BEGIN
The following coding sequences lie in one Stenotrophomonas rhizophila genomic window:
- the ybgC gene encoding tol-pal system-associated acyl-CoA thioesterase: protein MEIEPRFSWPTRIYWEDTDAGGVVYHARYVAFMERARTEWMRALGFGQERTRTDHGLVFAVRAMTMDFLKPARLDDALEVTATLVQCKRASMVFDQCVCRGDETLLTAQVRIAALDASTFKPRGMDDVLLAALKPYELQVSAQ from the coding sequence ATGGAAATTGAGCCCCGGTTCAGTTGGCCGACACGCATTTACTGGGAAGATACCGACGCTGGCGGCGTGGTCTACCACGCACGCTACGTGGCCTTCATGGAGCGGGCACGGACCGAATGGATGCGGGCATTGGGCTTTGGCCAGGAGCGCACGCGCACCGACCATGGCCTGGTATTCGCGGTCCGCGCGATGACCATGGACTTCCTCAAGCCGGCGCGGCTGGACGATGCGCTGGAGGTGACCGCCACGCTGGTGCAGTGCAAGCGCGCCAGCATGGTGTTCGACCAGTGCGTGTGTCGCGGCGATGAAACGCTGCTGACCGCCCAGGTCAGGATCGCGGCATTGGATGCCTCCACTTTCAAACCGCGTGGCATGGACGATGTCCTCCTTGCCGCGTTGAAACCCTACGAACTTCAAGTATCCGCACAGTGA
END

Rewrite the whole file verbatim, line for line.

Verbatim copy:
The following coding sequences lie in one Stenotrophomonas rhizophila genomic window:
- the ybgC gene encoding tol-pal system-associated acyl-CoA thioesterase: protein MEIEPRFSWPTRIYWEDTDAGGVVYHARYVAFMERARTEWMRALGFGQERTRTDHGLVFAVRAMTMDFLKPARLDDALEVTATLVQCKRASMVFDQCVCRGDETLLTAQVRIAALDASTFKPRGMDDVLLAALKPYELQVSAQ from the coding sequence ATGGAAATTGAGCCCCGGTTCAGTTGGCCGACACGCATTTACTGGGAAGATACCGACGCTGGCGGCGTGGTCTACCACGCACGCTACGTGGCCTTCATGGAGCGGGCACGGACCGAATGGATGCGGGCATTGGGCTTTGGCCAGGAGCGCACGCGCACCGACCATGGCCTGGTATTCGCGGTCCGCGCGATGACCATGGACTTCCTCAAGCCGGCGCGGCTGGACGATGCGCTGGAGGTGACCGCCACGCTGGTGCAGTGCAAGCGCGCCAGCATGGTGTTCGACCAGTGCGTGTGTCGCGGCGATGAAACGCTGCTGACCGCCCAGGTCAGGATCGCGGCATTGGATGCCTCCACTTTCAAACCGCGTGGCATGGACGATGTCCTCCTTGCCGCGTTGAAACCCTACGAACTTCAAGTATCCGCACAGTGA